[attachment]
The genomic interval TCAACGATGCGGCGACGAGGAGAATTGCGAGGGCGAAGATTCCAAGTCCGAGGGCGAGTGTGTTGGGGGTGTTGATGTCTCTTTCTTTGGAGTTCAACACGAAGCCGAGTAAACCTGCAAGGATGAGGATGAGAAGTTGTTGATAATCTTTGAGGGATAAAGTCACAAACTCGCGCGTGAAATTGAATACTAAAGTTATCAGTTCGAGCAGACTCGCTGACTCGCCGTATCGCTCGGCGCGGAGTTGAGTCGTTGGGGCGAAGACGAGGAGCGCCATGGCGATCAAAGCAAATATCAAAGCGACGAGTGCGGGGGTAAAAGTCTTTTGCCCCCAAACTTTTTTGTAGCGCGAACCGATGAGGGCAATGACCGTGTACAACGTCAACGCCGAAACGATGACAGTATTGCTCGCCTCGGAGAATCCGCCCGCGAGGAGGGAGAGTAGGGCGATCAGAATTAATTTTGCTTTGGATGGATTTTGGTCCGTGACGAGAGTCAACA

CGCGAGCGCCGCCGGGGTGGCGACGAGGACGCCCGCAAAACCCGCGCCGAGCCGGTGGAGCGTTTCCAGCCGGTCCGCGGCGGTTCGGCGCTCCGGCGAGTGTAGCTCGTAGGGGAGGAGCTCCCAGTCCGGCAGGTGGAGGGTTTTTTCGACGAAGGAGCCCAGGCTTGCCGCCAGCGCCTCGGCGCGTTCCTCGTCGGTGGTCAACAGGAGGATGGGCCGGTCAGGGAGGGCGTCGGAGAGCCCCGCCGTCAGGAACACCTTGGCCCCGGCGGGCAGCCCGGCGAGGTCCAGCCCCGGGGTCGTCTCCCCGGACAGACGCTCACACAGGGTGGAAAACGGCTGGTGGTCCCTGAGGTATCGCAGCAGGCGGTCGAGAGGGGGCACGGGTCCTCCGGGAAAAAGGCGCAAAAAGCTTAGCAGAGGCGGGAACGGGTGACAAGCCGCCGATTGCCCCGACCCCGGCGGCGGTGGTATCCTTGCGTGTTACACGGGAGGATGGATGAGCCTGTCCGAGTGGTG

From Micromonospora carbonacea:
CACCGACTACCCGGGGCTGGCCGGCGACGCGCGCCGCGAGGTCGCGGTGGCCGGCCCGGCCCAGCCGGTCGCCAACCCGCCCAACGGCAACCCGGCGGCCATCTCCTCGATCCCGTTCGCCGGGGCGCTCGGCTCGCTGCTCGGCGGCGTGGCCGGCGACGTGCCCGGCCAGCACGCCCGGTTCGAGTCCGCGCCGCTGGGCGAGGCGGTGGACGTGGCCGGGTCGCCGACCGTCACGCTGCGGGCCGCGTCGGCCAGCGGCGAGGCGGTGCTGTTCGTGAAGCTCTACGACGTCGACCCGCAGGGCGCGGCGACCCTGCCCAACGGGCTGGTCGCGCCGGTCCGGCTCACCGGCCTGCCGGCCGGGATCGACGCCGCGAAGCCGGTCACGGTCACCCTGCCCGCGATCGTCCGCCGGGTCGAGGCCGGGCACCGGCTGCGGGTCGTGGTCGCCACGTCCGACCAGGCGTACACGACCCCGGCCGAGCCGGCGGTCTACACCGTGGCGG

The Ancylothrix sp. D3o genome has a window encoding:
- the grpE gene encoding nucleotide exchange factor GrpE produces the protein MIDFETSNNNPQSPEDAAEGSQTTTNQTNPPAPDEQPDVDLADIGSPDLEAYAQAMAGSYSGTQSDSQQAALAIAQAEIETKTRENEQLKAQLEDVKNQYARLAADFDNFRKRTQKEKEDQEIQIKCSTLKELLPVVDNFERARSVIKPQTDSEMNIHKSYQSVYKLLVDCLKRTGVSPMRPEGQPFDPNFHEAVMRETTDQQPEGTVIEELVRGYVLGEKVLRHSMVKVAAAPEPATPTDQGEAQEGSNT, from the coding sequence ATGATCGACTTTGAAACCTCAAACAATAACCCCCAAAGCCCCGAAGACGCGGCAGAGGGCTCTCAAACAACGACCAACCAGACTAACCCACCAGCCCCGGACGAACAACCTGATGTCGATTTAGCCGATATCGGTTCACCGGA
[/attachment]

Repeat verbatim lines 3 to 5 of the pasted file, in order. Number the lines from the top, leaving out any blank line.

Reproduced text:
From Micromonospora carbonacea:
CACCGACTACCCGGGGCTGGCCGGCGACGCGCGCCGCGAGGTCGCGGTGGCCGGCCCGGCCCAGCCGGTCGCCAACCCGCCCAACGGCAACCCGGCGGCCATCTCCTCGATCCCGTTCGCCGGGGCGCTCGGCTCGCTGCTCGGCGGCGTGGCCGGCGACGTGCCCGGCCAGCACGCCCGGTTCGAGTCCGCGCCGCTGGGCGAGGCGGTGGACGTGGCCGGGTCGCCGACCGTCACGCTGCGGGCCGCGTCGGCCAGCGGCGAGGCGGTGCTGTTCGTGAAGCTCTACGACGTCGACCCGCAGGGCGCGGCGACCCTGCCCAACGGGCTGGTCGCGCCGGTCCGGCTCACCGGCCTGCCGGCCGGGATCGACGCCGCGAAGCCGGTCACGGTCACCCTGCCCGCGATCGTCCGCCGGGTCGAGGCCGGGCACCGGCTGCGGGTCGTGGTCGCCACGTCCGACCAGGCGTACACGACCCCGGCCGAGCCGGCGGTCTACACCGTGGCGG

The Ancylothrix sp. D3o genome has a window encoding: